Days 107 to 109
Day 107 (11th March) Leones to Baradero
We were sad to leave Posada Maestossa as it had been so comfortable and relaxing, but we needed to move on and get to Buenos Aires. It had rained overnight and was overcast as we set off, but soon warmed up and we made good time despite a poor road surface. Large pot holes and ruts again covered our route till we reached Rosario, which amazed us as it was the main autoroute from Cordoba to the capital, Buenos Aires!
Rosario had originally been our destination for today as it was the birthplace of Ernesto ‘Che’ Guevara. He became a revolutionist after travelling around South America in 1952 on a 500cc Norton motorcycle with his friend, Rodrigo de la Serna. They witnessed the poverty of peasants, miners and ostracized lepers and it had a dramatic effect on him, so by the end of their trip he was prepared to fight and die for the cause of the poor. Their experience became the subject of his book, ‘The Motorcycle Diaries’ (which we must read again when we get home).
However, we found out there’s no Che Guevara museum in Rosario – only his house which is now a private residence with no admission – so we decided to press on to Baradero, a town some 50 miles closer to Buenos Aires, where we found a modest but decent hotel for the night.
Day 108 (12th March) Baradero to Buenos Aires
The road to Buenos Aires was straight all the way, running through very mundane scenery compared to what we’d been used to riding through over the last few months. When we arrived, we rode along the busy by-pass and into to the city centre.
We’d booked an ‘Aparthotel’ (a small apartment with hotel facilities such as breakfast, room cleaning etc.) for two nights to give us time to arrange a ferry crossing to Uruguay and to do a bit of sight-seeing. We’ll be returning to Buenos Aires when we reach the end of our trip, so may have time to see more of the city then.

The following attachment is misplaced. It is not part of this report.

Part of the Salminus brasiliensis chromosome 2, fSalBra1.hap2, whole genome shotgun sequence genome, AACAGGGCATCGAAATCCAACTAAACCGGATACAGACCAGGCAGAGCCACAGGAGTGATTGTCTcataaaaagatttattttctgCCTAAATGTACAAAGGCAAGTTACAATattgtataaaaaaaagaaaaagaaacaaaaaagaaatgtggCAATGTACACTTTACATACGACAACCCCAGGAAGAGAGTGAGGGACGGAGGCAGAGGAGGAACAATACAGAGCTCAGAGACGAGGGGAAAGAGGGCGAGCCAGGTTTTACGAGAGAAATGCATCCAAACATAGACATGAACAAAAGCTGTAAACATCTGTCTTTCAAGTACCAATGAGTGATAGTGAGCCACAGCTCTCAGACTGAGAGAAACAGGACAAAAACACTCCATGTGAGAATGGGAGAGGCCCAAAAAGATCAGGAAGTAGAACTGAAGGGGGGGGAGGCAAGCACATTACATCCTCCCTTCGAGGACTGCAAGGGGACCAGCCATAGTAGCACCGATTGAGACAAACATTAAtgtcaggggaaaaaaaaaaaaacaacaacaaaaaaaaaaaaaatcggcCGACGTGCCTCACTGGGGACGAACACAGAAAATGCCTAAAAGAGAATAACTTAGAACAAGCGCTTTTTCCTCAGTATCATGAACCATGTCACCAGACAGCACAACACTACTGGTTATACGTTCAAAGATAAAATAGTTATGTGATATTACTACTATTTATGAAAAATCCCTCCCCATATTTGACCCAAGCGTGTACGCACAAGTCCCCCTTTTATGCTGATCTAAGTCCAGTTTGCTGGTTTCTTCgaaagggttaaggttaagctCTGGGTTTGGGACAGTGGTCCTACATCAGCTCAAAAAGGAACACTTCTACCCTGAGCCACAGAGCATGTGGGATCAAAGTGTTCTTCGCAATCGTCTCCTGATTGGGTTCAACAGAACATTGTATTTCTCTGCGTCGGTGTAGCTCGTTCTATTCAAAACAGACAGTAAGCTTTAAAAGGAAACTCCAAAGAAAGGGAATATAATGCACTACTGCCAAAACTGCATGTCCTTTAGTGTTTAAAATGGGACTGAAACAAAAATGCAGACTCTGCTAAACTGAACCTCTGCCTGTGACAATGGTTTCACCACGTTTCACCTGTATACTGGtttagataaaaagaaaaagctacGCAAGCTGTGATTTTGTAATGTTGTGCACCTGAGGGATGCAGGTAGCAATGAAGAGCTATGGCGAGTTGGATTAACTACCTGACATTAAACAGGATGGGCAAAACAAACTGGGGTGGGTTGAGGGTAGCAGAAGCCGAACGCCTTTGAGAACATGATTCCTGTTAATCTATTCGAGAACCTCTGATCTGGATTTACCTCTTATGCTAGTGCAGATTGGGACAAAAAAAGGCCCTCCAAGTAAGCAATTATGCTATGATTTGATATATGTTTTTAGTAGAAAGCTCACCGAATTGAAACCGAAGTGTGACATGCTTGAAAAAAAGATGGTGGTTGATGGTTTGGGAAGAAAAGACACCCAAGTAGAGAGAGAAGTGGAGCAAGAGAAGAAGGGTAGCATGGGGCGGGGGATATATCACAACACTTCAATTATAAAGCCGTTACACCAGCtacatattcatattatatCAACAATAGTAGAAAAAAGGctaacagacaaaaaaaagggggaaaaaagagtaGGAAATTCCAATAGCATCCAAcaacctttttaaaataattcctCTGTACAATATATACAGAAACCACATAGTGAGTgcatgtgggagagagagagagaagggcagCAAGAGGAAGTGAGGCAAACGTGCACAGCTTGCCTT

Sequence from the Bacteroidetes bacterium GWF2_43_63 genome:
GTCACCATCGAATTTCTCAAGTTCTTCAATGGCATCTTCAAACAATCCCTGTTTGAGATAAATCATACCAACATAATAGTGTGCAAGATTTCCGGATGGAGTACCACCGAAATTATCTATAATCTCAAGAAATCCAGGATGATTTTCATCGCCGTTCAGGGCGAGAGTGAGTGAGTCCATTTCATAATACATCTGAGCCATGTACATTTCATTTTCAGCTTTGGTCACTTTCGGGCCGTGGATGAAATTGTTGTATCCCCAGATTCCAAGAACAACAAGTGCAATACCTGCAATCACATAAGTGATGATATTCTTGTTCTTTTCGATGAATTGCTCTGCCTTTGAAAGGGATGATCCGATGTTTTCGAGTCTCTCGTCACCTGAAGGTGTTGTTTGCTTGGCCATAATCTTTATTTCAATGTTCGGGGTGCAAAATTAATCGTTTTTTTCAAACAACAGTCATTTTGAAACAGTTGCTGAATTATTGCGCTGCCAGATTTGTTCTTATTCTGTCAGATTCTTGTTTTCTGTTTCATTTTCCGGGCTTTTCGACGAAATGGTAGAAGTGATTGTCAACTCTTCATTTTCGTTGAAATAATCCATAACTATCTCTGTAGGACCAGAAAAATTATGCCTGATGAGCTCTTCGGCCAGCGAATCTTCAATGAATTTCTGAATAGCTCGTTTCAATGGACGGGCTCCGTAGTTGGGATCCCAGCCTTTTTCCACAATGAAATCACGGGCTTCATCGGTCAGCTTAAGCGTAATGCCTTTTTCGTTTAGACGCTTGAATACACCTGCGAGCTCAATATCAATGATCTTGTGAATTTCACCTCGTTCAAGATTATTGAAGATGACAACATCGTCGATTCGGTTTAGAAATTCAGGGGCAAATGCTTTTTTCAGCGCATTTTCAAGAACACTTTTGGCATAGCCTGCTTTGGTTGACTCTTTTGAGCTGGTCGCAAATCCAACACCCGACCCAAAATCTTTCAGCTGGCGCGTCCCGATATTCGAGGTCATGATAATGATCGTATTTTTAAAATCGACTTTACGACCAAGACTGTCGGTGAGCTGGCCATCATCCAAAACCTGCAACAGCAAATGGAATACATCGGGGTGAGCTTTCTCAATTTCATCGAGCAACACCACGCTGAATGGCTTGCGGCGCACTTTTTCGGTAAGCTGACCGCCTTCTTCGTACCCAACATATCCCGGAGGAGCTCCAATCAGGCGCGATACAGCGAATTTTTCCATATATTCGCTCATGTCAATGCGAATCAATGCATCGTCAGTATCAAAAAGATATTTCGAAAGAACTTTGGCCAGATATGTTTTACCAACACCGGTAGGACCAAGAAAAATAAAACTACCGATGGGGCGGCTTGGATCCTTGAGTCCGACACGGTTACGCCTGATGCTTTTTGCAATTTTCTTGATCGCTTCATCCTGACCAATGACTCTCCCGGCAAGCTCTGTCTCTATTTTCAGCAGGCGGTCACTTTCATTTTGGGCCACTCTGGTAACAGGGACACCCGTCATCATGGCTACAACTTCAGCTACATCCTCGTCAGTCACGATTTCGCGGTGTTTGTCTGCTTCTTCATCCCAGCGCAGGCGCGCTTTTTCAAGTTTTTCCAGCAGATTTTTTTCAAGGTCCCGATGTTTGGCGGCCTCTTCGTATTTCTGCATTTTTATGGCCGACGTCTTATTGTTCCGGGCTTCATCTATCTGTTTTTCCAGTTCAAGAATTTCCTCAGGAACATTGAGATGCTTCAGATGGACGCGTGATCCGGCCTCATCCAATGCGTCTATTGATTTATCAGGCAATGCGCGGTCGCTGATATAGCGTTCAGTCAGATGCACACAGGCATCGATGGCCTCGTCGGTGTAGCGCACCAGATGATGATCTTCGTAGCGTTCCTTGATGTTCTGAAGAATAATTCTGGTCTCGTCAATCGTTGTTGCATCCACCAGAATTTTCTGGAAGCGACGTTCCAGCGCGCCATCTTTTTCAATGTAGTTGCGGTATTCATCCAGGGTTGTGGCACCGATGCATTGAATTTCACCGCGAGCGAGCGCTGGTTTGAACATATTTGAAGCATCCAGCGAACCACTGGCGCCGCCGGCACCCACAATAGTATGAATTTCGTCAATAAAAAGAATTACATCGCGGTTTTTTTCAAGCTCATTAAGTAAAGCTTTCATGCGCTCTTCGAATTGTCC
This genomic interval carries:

Day 109 (13th March) In Buenos Aires
We spoke with the helpful concierge at reception, who offered to print the on-line ferry tickets we’d bought, so we are off to Uruguay tomorrow morning!
We spent the day walking the city and clocked up around eight miles, which was quite exhausting in the heat. Our destination was the Jardin Japones (Japanese Garden) which is apparently the biggest garden of this type outside Japan. It was a very peaceful place with Koi Carp swimming amongst the water lillies in the extensive ponds, red painted bridges, and winding gravel paths through the gardens.
Buenos Aires is a very pleasant city and seems to be very westernised, say compared to Santiago where we’d spent a week a month and a half ago. The walk to the Japanese Garden reminded us of being in central London in many respects. The old, Colonial buildings are impressive, with many having beautiful, ornate mouldings. They all seem to be well maintained, which is another notable difference to most other places we’ve visited. The streets were clean, with very little rubbish evident, but there were still many impatient drivers and loads of people jostling for space on the pavements!